The OECD raised its global economic outlook for 2023 on Tuesday but cut the growth forecast for next year as “painful” interest-rate hikes aimed at curbing inflation take their toll.
The world economy is now expected to grow 3.0 per cent this year, up from the 2.7 per cent forecast in the June outlook of the Organisation for Economic Co-operation and Development.
But it said global growth was projected to remain “sub-par”, slowing to 2.7 per cent next year — down from 2.9 per cent in the previous forecast.
“After a stronger-than-expected start to 2023, helped by lower energy prices and the reopening of China, global growth is expected to moderate,” the OECD said in its report.
“The impact of tighter monetary policy is becoming increasingly visible, business and consumer confidence have turned down, and the rebound in China has faded,” it added.
Central banks worldwide have sharply increased borrowing costs in an effort to tame consumer prices which soared in the wake of Russia’s invasion of Ukraine last year.
“We are all seeing the tightening of monetary policy working its way through our economies. This is necessary to reduce inflation, but it is painful,” OECD chief economist Clare Lombardelli said at a press conference.
The European Central Bank raised a key interest rate to a record high last week but hinted this might be its last hike, while the US Federal Reserve is expected to pause its own campaign on Wednesday.
“Inflation is projected to moderate gradually over 2023 and 2024 but to remain above central bank objectives in most economies,” the OECD said.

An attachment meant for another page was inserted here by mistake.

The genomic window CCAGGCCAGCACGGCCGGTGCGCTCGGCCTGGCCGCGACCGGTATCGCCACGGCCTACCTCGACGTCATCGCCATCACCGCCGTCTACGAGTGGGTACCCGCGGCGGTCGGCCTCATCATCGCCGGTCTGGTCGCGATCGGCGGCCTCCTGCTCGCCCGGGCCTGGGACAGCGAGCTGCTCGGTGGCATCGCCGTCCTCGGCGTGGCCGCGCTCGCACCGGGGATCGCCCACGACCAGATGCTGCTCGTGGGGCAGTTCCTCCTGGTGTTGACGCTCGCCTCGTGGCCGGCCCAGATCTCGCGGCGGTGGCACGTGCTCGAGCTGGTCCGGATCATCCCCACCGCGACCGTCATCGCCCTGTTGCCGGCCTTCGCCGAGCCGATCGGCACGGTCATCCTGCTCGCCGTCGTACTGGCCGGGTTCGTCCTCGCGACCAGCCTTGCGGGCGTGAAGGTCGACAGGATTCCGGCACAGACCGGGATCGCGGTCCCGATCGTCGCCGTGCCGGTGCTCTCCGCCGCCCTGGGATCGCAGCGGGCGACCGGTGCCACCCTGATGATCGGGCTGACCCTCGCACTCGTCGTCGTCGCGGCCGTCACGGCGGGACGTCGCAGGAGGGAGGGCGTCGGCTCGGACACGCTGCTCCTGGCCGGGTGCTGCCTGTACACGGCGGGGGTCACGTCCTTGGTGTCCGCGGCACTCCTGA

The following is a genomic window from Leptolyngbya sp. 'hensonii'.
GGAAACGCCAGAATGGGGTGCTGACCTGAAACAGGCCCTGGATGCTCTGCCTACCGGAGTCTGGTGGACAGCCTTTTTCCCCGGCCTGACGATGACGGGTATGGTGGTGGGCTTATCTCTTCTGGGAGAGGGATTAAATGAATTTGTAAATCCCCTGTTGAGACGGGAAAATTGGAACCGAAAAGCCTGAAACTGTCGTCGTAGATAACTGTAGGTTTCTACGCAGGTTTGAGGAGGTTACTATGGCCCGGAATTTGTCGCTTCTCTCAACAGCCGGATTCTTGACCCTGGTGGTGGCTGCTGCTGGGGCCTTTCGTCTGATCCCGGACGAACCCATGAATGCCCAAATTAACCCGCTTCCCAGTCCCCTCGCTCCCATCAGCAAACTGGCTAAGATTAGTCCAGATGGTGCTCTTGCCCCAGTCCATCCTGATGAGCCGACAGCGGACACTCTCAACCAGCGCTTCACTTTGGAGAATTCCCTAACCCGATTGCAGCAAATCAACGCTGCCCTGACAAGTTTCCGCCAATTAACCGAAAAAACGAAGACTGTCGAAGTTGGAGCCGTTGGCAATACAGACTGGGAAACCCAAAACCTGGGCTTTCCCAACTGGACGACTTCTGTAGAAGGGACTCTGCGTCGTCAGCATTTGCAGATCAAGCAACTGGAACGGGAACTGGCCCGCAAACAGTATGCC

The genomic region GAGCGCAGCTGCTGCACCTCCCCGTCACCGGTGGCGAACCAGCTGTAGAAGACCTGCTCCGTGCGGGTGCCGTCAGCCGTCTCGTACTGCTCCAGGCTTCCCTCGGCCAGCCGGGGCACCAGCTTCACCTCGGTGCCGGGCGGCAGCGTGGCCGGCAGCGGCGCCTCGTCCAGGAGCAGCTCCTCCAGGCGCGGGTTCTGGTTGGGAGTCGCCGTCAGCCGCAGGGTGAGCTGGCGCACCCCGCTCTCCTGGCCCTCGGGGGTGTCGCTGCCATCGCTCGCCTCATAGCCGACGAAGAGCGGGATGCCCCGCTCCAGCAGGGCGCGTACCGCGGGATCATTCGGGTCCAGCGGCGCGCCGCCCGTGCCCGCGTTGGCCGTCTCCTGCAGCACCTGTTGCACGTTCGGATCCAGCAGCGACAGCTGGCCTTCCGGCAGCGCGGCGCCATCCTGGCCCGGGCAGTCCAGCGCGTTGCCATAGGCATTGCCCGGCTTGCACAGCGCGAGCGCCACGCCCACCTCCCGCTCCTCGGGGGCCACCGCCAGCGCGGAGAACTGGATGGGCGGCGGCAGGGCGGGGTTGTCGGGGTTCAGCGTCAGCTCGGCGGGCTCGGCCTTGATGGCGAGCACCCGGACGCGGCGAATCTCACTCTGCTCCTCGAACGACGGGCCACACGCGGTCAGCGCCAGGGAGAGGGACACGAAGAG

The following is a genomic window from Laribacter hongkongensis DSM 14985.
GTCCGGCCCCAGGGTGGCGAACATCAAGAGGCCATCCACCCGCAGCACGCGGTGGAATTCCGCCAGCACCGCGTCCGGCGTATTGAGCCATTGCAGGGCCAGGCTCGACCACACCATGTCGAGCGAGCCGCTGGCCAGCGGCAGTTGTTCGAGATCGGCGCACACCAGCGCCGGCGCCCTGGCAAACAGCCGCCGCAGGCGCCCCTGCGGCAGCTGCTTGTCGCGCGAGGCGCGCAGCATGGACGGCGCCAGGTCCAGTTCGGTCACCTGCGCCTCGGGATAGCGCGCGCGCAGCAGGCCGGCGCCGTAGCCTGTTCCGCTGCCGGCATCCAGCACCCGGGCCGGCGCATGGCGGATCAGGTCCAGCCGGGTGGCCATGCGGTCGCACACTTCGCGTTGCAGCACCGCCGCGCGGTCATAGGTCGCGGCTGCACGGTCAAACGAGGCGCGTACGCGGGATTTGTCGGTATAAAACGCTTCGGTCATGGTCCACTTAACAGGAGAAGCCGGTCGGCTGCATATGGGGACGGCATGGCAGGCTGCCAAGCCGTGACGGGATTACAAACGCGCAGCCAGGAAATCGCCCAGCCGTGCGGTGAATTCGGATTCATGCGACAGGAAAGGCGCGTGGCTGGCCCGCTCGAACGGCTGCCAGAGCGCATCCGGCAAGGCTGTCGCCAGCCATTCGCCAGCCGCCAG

Inflation remains well above the two-per cent targets of the Fed and ECB, and oil prices have rebounded in recent weeks. EU data on Tuesday showed eurozone inflation slowed slightly to 5.2 per cent in August from 5.3 per cent the previous month.
The Bank of England and its peers in Norway, Sweden and Switzerland are also making interest rate decisions on Thursday.
“Even if policy rates are not raised further, the effects of past rises will continue to work their way through economies for some time,” the OECD said.
Borrowing costs for companies and households have risen, while credit conditions have tightened, it said.
“Some countries are already seeing rising loan and credit card delinquency rates and increases in corporate insolvencies,” the OECD said.
The crisis at regional US banks in March and the fire sale of European banking giant Credit Suisse show that “risks remain” that higher rates could “produce stresses in the financial system”, the report warned.
The OECD also warned that “a sharper-than-expected slowdown in China is an additional key risk that would hit output growth around the world”.
The world’s second biggest economy has struggled this year after three years of Covid restrictions and massive debt in the property sector.
The OECD cut its outlook for China, with growth of 5.1 per cent this year. It will slow to 4.6 per cent in 2024, 0.5 percentage points lower than previously forecast.
While it raised its forecast for the world’s biggest economy, the United States, the OECD noted that US growth would slow from 2.2 per cent in 2023 to 1.3 per cent next year.
Although the US economy “has so far proved unexpectedly resilient to the steep rise in policy interest rates”, the effects of tighter financial conditions “are expected to become increasingly visible”, the OECD said.
The organisation lowered its forecasts for the eurozone, with growth of 0.6 per cent this year and 1.1 per cent in 2024 as the German economy struggles.
Japan’s growth outlook was raised by 0.5 percentage points to 1.8 per cent for 2023 but lowered by 0.1 points to 1.0 per cent for 2024.